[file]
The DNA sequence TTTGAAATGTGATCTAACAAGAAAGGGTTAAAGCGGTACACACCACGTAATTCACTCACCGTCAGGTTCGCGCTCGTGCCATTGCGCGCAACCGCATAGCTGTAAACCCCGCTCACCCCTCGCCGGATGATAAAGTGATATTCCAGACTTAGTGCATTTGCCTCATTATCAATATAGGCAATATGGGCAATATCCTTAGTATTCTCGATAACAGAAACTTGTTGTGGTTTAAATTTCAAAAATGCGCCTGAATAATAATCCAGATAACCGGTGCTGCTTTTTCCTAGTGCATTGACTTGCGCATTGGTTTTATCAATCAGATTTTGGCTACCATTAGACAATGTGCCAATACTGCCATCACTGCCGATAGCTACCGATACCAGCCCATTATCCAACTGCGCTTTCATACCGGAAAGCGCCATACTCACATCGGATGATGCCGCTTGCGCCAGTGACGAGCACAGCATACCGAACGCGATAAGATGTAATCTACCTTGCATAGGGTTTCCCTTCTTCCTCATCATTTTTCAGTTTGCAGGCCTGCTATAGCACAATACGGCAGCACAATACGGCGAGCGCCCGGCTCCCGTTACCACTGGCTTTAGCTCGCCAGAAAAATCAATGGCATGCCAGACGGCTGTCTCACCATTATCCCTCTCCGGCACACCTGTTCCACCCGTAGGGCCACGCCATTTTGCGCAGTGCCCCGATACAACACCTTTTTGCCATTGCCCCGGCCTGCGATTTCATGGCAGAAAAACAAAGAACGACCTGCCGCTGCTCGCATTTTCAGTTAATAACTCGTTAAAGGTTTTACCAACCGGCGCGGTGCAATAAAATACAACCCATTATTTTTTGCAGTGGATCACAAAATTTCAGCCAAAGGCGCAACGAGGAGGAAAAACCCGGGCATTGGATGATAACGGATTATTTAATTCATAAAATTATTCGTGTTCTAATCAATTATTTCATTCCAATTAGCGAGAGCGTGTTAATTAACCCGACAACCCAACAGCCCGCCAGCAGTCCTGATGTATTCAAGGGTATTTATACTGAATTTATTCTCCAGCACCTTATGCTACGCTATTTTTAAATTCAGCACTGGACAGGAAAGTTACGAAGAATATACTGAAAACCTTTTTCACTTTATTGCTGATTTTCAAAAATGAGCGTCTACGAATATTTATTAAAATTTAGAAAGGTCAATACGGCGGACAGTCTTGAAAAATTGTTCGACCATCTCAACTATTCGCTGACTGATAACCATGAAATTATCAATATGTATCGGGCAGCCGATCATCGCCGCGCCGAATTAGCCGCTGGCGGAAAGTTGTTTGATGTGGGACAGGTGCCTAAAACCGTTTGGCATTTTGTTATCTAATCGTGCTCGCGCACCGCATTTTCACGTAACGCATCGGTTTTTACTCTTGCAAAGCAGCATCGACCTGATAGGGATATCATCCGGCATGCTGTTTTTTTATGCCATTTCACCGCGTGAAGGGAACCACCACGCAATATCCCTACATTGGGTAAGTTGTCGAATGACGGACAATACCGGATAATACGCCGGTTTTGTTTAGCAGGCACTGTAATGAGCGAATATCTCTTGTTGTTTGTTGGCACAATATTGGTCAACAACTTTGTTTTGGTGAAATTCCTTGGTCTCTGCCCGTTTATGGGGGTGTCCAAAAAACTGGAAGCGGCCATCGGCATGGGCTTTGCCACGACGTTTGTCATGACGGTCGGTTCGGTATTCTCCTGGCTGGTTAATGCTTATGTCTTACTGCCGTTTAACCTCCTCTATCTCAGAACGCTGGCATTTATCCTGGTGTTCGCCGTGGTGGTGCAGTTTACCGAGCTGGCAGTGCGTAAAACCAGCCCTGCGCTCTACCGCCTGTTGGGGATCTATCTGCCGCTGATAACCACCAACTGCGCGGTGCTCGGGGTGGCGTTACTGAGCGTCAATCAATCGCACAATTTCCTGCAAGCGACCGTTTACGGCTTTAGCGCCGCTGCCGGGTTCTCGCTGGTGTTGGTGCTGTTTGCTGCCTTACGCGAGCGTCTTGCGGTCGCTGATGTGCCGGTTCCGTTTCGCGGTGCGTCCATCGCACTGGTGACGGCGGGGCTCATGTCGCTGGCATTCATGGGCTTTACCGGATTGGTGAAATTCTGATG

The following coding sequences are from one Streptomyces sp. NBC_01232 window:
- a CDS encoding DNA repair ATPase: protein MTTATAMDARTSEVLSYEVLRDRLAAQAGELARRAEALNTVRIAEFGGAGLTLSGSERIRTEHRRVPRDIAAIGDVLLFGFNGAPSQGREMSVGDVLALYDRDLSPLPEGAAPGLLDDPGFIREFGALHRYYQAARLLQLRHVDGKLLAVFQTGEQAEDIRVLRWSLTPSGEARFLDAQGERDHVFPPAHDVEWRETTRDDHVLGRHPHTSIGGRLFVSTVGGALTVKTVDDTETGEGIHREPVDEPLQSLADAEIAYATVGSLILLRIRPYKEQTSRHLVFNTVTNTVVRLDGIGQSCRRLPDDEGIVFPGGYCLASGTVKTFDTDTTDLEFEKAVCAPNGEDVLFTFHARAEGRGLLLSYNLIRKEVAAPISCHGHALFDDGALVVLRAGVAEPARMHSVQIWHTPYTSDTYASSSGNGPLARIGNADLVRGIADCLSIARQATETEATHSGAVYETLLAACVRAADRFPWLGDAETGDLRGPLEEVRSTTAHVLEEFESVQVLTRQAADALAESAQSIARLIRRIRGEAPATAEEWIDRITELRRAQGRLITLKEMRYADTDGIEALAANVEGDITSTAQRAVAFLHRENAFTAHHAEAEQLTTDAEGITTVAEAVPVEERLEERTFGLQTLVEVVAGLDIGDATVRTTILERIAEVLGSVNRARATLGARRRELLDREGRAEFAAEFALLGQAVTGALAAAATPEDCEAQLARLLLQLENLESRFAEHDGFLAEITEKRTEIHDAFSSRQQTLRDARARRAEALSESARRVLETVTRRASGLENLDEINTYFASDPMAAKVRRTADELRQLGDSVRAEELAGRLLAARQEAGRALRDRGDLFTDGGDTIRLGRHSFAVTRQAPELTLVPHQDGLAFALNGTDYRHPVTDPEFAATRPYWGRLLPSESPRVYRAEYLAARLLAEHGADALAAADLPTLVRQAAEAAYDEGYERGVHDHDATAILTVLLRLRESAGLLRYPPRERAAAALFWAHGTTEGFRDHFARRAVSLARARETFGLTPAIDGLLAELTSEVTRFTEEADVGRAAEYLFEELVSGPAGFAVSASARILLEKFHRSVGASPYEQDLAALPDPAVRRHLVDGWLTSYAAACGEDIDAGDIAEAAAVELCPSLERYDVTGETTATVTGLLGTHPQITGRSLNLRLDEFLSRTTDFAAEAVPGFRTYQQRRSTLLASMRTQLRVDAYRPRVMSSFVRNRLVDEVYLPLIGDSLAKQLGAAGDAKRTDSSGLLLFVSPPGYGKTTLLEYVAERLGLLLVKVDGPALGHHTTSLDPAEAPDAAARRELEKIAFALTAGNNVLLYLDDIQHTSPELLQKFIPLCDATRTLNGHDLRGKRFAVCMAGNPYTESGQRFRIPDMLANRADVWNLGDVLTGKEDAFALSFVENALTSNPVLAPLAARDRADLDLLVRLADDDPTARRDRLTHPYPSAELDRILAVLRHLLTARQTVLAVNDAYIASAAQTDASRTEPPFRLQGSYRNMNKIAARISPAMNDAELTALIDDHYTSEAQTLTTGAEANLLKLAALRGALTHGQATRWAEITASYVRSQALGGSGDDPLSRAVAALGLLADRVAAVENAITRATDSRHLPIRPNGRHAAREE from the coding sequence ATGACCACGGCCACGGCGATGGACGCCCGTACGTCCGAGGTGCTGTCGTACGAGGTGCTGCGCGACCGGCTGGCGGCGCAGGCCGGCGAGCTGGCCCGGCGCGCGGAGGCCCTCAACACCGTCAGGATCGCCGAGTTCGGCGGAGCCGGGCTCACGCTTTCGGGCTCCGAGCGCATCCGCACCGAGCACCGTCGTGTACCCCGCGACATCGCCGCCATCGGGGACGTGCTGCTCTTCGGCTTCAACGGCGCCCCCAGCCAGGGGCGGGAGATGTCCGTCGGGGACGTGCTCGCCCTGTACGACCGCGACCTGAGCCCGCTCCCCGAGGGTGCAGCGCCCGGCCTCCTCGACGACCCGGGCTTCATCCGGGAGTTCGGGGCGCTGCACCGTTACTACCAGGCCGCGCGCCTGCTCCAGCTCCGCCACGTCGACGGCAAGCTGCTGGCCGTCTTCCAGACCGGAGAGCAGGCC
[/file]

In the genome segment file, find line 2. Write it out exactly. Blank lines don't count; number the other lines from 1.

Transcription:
The following coding sequences are from one Streptomyces sp. NBC_01232 window: